Your organisation could be a victim of this type of fraud and would be responsible for all phone charges. Usually the owner of the phone system isn’t aware it’s happening until an enormous bill from their phone provider arrives. Having a properly secured telephone system is the best way to prevent telephone hacking and mitigate the potential damage and resulting costs to your organisation.
A private branch exchange – or PBX – makes connections among the internal telephones of a private organisation – usually a business – and connects them to a public telephone network via trunk lines, and incorporates telephones, fax machines, modems, and more.
Telephone hackers can infiltrate vulnerable PBX systems to make international and long distance calls, listen to voicemail, or monitor conversations. Victims of hacked PBX systems unknowingly allow the hackers to “sell” the use of their telephone system to others or provide the hackers with an opportunity to maliciously reprogramme their system.
Most PBXs today are software-driven and, when configured improperly, can allow hackers to access the system remotely. By controlling this PBX maintenance port, hackers can change the call routing configuration, alter passwords, add or delete extensions, or shut down a PBX, all of which can be disastrous for an organisation.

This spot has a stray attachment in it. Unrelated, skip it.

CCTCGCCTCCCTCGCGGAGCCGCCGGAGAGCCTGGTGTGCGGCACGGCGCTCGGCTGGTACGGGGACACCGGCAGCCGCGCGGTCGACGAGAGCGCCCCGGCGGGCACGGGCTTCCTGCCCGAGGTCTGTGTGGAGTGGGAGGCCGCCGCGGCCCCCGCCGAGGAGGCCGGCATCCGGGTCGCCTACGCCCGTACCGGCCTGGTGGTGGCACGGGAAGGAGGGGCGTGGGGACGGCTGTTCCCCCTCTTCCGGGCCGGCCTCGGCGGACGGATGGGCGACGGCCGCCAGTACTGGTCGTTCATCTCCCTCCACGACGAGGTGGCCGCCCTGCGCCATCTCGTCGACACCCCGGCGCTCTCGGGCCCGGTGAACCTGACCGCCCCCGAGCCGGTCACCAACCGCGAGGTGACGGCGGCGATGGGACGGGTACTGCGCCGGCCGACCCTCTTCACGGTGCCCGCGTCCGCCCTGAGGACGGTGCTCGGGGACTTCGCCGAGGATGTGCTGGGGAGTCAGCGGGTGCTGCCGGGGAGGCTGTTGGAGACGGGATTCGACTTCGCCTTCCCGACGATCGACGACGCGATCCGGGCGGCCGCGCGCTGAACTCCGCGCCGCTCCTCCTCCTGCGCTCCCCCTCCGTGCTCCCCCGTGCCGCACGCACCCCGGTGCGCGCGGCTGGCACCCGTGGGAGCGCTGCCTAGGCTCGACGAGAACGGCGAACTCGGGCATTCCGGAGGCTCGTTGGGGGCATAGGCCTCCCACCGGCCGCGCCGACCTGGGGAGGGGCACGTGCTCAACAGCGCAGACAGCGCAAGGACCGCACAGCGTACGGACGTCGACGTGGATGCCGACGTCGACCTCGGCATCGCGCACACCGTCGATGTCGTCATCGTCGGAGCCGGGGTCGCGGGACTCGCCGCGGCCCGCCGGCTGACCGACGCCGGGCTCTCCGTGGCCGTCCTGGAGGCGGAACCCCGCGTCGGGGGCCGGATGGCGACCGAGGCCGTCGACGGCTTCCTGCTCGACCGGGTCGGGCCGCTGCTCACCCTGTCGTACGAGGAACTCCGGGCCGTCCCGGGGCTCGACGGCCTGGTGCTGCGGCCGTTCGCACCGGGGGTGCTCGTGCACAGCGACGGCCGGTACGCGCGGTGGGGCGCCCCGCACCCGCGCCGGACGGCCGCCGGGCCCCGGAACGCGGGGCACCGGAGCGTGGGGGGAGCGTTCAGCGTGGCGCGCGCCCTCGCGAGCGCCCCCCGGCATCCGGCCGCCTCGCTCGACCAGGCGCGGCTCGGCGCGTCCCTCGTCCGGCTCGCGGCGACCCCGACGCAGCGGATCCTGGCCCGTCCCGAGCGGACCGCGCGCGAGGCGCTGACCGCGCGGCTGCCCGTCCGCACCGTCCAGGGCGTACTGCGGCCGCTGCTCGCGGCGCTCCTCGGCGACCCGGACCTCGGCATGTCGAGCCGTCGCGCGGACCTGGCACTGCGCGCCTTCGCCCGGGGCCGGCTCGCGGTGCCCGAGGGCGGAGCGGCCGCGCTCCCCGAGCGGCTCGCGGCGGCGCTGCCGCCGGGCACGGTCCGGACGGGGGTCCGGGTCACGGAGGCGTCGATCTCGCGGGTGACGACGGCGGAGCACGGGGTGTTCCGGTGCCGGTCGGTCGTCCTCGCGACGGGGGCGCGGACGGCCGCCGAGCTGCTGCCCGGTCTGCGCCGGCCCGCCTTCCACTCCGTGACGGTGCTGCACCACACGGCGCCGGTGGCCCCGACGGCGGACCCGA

Some hackers call in on lines intended for customer use, some use stolen telephone cards, and some will even impersonate someone else to socially engineer their way into your system.
The better informed you are the better protected you are from the risks. You need to stay on top of the current threats, and establish and follow a policy on security for your system.
The principle aim of telephone security is to deter hackers from taking control of a telephone system, as fraudsters after free calls will usually move on to other PBXs if it takes too long to break into a system.
Organisations shouldn’t underestimate the difficulties that can be experienced with this issue. In 2006, the first cybercrime survey conducted by Information Systems Security Association found that 29 per cent of large organisations had fallen victim to telecom fraud at some stage.
In October 2011, the Communications Fraud Control Association reported the results of their 2011 Worldwide Telecom Fraud Survey which told us that estimated annual fraud losses are over £25 billion, and the top five countries where fraud originates include the United States, India, and the United Kingdom.
Some risks can come from, for example, maintenance ports on PBXs which hackers can easily exploit when the ports are left open and are protected by either weak or default passwords.
Organisations often use simple passwords such as 0000, 1234 or the same number as a particular phone extension, which hackers can easily guess to break into the system and run up large phone bills without the victim knowing until they receive their next bill.
You can combat this by installing systems that can bar access to premium rate numbers or even block international calls if the business doesn’t need them.